The trust program at Marie Cederschiöld University is a long-term venture that began in 2006 with multi-year support from the Länsförsäkringar Alliance research fund. This has funded both a doctoral student and senior research on social trust in Sweden. The program also subsequently received grants from the Swedish Research Council (VR), the Swedish Association of Local Authorities and Regions (SKL) and the Bank of Sweden Tercentenary Foundation (Riksbankens Jubileumsfond (RJ)), which enabled further research, including the implementation of the first Trust Barometer (2009).
In January 2017 the program received additional long-term financial support from the Länsförsäkringar Alliance research fund to enable a new round of the Trust Barometer, which was implemented in 2017. In April 2020 the research fund also approved applications for funding to implement Trust Barometer 3 during the autumn and winter of 2020–2021.
The survey is being conducted by SCB -Statistics Sweden on behalf of the university. The Trust Barometer 3/2020 includes a further dozen municipalities as well as a panel study that began in 2017. Weighted data were delivered in mid-March 2021 and results from the analyses are reported in our "Live reports" (see below), in the media and, in time, in scientific articles.
Thanks to additional funding, also from the Länsförsäkringar Alliance research fund, a number of in-depth studies, which started in 2019, are being carried out in several municipalities and districts in Malmö and Stockholm. Results from these will be published in a book which is planned for release in the spring of 2022.
The map shows the municipalities included in the Trust Barometer. The study is also being carried out at district level in Malmö and Stockholm.
Three reports which are "live", in the sense that they are regularly developed and updated, are published on the website:
Live Report 1 - The Trust Barometer. - presents results from the large surveys based on random samples (2009, 2017, 2020).
Live Report 2 - Panel Study. - presents results from the panel study that began in 2017.
Live Report 3 - The in-depth studies. - presents the ongoing in-depth studies.
We welcome comments, questions and suggestions from those who responded to the survey, interested parties from relevant municipalities, other researchers and the general public. As far as is possible, we will try to take such input into account in future editions of our reports.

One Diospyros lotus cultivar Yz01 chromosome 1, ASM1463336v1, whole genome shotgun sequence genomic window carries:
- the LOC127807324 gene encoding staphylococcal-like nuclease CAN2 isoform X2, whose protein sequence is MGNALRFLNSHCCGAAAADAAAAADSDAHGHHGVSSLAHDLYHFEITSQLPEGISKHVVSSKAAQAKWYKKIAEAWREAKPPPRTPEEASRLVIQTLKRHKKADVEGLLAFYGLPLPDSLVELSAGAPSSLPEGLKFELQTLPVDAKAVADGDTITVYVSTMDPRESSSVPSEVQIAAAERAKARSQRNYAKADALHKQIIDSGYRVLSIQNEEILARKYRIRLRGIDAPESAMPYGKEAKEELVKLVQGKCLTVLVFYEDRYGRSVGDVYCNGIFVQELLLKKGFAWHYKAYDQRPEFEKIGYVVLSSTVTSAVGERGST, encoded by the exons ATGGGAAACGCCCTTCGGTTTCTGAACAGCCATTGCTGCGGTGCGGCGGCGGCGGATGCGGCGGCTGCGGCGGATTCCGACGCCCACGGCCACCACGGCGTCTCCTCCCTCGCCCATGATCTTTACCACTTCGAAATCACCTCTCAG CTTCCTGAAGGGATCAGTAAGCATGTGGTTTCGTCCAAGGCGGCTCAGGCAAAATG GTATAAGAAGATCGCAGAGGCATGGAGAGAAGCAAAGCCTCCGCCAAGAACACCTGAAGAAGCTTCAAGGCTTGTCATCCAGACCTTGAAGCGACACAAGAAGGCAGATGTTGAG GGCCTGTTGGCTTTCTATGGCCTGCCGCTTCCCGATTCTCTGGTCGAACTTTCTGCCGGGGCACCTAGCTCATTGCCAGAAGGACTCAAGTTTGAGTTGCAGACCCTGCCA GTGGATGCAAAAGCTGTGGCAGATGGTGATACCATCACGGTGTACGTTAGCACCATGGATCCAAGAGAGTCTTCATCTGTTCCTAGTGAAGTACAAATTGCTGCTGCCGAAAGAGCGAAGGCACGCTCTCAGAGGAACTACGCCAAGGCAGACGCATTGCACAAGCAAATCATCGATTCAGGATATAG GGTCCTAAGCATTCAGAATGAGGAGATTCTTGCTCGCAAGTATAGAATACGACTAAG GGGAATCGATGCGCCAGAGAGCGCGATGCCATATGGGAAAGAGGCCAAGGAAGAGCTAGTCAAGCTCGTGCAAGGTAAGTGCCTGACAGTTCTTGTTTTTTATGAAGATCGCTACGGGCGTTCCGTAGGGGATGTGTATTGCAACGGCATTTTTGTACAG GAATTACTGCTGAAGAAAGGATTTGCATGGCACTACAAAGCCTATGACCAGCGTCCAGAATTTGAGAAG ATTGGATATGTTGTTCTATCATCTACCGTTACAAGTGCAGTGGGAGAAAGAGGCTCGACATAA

Projects within the Trust Barometer (ongoing and completed)
The Trust Barometer is a national population survey conducted by SCB-Statistics Sweden on behalf of Ersta Sköndal Bräcke University. The survey is conducted at local/municipal level with the aim of studying the relationship between trust and variation in equality, involvement in local associations, obedience to the law, religiosity and ethnic diversity. The survey was first conducted in 2009, Trust Barometer 1, and then repeated in 2017, Trust Barometer 2. The results of these analyses show that, in addition to the general trust that is most often studied, a special form of trust can be identified. We call this local community trust. This form of trust is particularly sensitive to changes at local level, such as increased inequality and greater ethnic diversity. General trust, on the other hand, is more stable and seems to be related to upbringing and socialisation during adolescence and childhood.
In the first study from 2009, we were able to capture a significant variation regarding both general trust and local community trust, which is itself quite an important discovery. Thanks to the new survey in 2017, we were also able to compare the results from 2009 with those from 2017 to analyse changes and trends, and how these are linked to other factors in a Sweden that is under great pressure to change rapidly. For the 2017 survey, a sample was also included for Piteå, Stockholm and Gothenburg, as well as a concentrated sample for Malmö. Thanks to new support from the Länsförsäkringar Alliance research fund, Trust Barometer 3 was carried out during the autumn and winter of 2020/2021.
Read more about the project.
Civil society: "Meeting place for diversity" or "Children who are equal play best"?
The purpose of this study was to investigate the extent to which the civil society contributes to promoting trust and tolerance in a time of increasing diversity in Swedish society. The question is asked against the background of growing inequality, persistent unemployment and segregation that coincide with increasing migration flows. Some groups - young people without higher education, foreign-born and, in particular, refugee immigrants - are more at risk of long-term unemployment. This means that these groups have a particularly high need for precisely the social networks close to the labour market that they often lack. Read more about the project here.
Confidence among young people
Based on the Trust Barometer's data, Julia Grosse wrote the dissertation Kommer tid kommer tillit: Unga vuxnas och medelålders erfarnheter (With time comes trust: Young adults’ and middle-aged people’s experiences (2012)) where the aim was to examine trust among young adults. Read more about the dissertation here.
Our education is linked to the UN's 17 global goals for sustainable development. These are goals that you can get tools to work with in the future: